Goldfields gardens: how to get the best out of your cabbage patch

Lilian WaltersKalgoorlie Miner
Norma Feast of Boulder and her garden. Cabbage
Camera IconNorma Feast of Boulder and her garden. Cabbage Credit: Kalgoorlie Miner

Cabbages, Brassica oleracea, are pale-dark-green, red, or purple biennials with crinkle leaf, loose-headed and smooth leaf, firm-headed varieties.

They are closely related to broccoli, cauliflower and Brussels sprouts.

Cabbages were domesticated from wild cabbage in Europe before 1000BC.

Savoys were not developed until the 1500s.

Cabbages are selectively bred for head weight, frost hardiness, fast growth, storage ability, disease/pest resistance and nutritional content.

Red cabbage isolated on white background
Camera IconRed cabbage isolated on white background Credit: Getty Images/iStockphoto

Choose a spot for growing cabbages with at least six hours direct sunlight but protected from strong wind.

Heat-tolerant varieties, such as sugarloaf, cope better with summer heat but prefer afternoon shade.

Sudden, extreme heat causes cabbages to “bolt”.

Cabbages prefer rich, well-drained soil (pH 6.5-7.5). Add compost and sulphur to alkaline soil and lime to strongly acidic soil. If club-root has been a problem, aim for a pH greater than 7.5.

Cabbages are greedy feeders, so add plenty of rotted manure, and a handful of both blood and bone and potash per square metre.

Cabbages usually follow nitrogen-fixing legumes in crop rotations.

What to plant this weekend

  • Basil
  • Beans
  • Beetroot
  • Broccoli
  • Cabbage
  • Chilli
  • Cucumber
  • Mint
  • Eggplant
  • Lemongrass
  • Lettuce
  • Radish
  • Spinach
  • Tomatoes
  • Zucchini

Cabbages are easily grown from seed by sowing directly in the soil. Cabbage roots prefer firm soil. Prepare by treading the ground heavily. Rake to a fine tilth and press with the handle to create furrows 10mm deep and 15cm apart.

Plant in furrows and cover with sieved compost. Water in well and keep moist until seeds germinate (6-12 days). Thin seedlings 60-80cm apart.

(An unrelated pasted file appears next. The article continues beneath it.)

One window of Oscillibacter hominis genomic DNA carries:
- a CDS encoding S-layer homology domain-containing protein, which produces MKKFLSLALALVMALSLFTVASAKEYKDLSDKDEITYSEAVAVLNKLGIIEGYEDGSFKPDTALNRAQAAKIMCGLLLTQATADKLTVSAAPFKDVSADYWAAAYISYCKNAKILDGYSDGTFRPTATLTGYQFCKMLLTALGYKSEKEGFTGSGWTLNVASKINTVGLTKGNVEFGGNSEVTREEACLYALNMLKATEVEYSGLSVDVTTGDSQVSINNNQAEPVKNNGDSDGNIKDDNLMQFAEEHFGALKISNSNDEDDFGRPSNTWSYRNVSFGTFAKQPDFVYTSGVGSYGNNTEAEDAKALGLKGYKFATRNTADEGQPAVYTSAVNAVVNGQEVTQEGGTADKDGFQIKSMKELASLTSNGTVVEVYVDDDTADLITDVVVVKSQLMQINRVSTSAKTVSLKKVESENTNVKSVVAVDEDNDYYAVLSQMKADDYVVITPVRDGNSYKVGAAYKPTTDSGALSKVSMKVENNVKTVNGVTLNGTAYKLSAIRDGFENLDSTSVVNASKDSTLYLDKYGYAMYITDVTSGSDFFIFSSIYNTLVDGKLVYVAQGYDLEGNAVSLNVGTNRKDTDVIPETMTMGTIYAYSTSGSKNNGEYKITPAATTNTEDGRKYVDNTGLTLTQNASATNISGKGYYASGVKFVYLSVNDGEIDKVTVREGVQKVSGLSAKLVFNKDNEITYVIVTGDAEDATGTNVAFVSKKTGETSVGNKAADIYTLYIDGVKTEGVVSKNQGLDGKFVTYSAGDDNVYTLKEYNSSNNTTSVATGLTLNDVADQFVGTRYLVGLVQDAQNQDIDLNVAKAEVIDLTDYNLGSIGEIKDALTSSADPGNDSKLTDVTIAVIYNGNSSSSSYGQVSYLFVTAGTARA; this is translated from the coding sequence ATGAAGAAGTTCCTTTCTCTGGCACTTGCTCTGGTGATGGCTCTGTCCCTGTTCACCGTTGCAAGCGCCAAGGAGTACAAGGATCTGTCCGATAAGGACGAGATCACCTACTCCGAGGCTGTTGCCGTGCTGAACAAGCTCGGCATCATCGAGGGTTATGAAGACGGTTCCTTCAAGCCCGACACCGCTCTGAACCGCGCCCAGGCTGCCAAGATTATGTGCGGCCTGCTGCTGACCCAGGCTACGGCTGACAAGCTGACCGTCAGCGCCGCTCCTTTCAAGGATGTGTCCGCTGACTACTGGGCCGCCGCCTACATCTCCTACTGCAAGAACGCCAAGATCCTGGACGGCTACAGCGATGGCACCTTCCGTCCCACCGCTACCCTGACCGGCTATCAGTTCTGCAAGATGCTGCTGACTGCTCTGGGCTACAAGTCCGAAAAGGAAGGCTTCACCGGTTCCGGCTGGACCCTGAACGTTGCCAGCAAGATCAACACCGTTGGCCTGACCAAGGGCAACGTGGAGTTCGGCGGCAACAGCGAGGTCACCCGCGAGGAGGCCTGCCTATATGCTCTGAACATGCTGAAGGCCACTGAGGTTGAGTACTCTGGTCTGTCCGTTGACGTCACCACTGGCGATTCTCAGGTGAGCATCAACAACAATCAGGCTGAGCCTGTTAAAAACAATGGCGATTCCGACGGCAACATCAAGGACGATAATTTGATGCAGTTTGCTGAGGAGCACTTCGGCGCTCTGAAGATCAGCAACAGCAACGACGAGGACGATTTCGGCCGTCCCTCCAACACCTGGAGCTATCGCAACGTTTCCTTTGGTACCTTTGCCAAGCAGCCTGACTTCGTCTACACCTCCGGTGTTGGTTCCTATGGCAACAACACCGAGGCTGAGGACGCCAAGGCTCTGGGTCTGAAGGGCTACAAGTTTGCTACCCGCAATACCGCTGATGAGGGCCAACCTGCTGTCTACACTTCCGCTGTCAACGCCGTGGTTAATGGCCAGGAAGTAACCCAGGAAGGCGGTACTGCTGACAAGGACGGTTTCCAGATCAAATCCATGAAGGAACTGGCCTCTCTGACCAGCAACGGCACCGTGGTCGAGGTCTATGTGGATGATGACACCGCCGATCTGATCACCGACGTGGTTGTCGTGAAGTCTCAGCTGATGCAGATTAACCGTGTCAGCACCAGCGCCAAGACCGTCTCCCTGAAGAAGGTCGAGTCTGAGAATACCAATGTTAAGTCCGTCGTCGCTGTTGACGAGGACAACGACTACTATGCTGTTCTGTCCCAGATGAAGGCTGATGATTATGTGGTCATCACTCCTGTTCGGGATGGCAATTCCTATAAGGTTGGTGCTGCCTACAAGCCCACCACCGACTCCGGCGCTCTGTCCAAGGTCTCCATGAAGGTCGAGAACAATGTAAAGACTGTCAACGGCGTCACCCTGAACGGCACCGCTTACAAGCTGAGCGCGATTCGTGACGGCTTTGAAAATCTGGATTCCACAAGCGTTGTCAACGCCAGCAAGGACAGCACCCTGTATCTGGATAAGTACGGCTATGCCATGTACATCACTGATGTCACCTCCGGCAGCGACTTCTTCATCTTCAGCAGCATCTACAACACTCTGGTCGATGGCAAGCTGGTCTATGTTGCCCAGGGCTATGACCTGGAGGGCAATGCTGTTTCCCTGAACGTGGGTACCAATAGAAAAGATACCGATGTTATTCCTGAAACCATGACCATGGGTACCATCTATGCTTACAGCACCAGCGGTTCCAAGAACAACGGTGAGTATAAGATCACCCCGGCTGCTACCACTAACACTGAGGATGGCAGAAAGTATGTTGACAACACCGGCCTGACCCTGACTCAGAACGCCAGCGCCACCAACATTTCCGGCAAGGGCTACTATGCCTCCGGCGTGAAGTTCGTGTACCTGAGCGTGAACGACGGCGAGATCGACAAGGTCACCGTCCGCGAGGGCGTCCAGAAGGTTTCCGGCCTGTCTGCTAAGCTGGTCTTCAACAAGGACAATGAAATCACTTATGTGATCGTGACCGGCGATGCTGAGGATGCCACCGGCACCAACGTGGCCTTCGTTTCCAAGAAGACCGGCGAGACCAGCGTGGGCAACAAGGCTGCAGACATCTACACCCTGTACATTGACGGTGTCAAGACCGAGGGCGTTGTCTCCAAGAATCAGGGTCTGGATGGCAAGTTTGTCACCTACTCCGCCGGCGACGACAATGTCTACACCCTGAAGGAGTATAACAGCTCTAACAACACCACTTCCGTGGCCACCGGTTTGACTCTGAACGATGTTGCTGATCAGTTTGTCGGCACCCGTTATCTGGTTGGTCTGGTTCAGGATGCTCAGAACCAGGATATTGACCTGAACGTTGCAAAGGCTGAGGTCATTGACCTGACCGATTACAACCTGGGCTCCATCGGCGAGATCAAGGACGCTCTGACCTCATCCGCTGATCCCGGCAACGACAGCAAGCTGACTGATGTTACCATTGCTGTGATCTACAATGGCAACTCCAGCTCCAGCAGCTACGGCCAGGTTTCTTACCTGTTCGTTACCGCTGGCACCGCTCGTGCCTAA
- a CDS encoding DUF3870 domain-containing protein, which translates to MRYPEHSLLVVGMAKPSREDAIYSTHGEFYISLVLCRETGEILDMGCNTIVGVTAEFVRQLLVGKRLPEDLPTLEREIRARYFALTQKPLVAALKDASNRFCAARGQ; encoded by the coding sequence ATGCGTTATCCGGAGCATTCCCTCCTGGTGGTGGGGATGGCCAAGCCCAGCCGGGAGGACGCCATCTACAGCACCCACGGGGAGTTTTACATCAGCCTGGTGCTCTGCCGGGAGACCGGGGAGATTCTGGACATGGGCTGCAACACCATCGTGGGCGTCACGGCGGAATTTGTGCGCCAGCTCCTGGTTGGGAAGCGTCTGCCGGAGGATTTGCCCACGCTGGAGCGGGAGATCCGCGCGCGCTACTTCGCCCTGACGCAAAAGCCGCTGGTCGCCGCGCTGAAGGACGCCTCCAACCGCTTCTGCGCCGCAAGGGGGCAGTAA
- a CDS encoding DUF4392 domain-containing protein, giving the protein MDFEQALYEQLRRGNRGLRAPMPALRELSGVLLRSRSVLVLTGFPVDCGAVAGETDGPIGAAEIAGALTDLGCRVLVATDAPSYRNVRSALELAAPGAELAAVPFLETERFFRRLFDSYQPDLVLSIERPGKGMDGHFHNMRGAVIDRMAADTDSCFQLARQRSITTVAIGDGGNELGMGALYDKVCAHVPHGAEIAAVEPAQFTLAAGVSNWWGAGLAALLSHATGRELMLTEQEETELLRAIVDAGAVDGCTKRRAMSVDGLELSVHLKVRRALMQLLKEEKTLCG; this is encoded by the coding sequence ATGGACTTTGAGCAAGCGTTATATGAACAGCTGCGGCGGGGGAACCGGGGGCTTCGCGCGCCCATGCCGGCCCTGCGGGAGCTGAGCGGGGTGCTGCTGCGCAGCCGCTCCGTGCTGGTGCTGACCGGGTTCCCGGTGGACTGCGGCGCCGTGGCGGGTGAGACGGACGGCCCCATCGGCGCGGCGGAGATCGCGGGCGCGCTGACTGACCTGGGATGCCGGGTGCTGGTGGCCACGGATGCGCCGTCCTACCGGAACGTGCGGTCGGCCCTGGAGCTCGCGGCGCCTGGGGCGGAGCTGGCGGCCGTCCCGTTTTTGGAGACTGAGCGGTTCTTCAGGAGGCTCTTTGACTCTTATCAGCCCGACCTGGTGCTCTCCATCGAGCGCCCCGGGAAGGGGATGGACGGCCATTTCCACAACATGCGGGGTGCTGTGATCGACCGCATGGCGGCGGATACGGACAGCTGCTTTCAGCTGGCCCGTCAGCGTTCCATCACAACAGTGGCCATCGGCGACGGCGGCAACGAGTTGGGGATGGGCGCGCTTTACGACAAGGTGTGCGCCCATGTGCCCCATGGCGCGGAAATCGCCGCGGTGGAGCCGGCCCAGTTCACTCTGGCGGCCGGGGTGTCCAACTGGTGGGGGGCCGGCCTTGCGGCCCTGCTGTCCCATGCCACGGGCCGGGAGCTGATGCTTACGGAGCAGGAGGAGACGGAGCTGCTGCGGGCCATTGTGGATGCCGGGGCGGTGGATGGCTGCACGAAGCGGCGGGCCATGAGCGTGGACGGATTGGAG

Seedlings are transplanted at six weeks when they have 3-4 adult leaves, with as much soil around the roots as possible. This minimises root disturbance. Don’t forget to harden off seedlings before transplanting.

I’ve always planted deep, right up to the first leaves. This strengthens the stems of leggy or crooked plants, helps establish better root systems, and minimises wind damage.

Plant succession crops every two weeks.

Cabbage
Camera IconCabbage Credit: Getty Images/iStockphoto

Feed plants weekly with fish emulsion, compost tea or liquid seaweed at half strength.

Try making comfrey tea by soaking leaves for several days to draw out the nutrients.

Use pea straw, Lucerne or lupin mulch to retain moisture, prevent nutrient leaching, keep the roots cool, and suppress weeds.

Water two to three times weekly but don’t overwater or the heads will split.

Uneven watering leads to stunted or cracked heads.

Cut back watering as the plants mature. Harvest when heads feel hard (10-14 weeks).

Tip of the week

  • Mark your rake handles at 10cm intervals and use as planting measures

Cut out the head with a sharp knife. Leave the large, outer leaves on the plant and the “stump” will sprout up to five mini cabbages. These are harvested at the size of a tennis ball. Before composting stalks, hammer them flat to accelerate decomposition.

Cabbages can be grown as micro-greens. Plant seedlings in a windowsill pot. They can be harvested with scissors within 2-3 weeks.

Cabbages make good companion plants for bush-beans, beetroot, celery, cucumbers, lettuce, marigold, nasturtium, onions, peas, potatoes, rhubarb and aromatic herbs.

Avoid growing close to capsicum, chilli, climbing-beans, eggplant, mustard, parsnip, strawberry or tomatoes.

Cabbages are attacked by almost everything: aphids, slugs, grasshoppers, root-knot nematodes, thrips, harlequin bugs, and cabbage moths.

Netting helps. Cabbage white caterpillars can be removed by hand. Grow nasturtiums as a sacrificial crop. Sage, rosemary and radishes deter some pests.

Organic sprays can be made from garlic, olive-oil, chilli or neem oil mixed with water and a squirt of liquid soap.

I am told because cabbage moths are territorial, they choose to lay eggs away from their peers.

Some gardeners hang elastic strings of bread clips or plastic twists to flutter in the wind and deter cabbage moths.

Cold, wet soil encourages fungal diseases including downy mildew, blackleg, clubroot, and yellows.

Plant disease-resistant varieties or hot-water treated seeds. Remove and destroy diseased plants immediately.

Don’t plant where cabbage, broccoli, cauliflower, kale or Brussels sprouts grew in the past two years.

Cabbage is prone to nutrient deficiencies (boron, potassium, phosphorus and calcium), which can lead to internal tip burn, necrotic spot or pepper spot.

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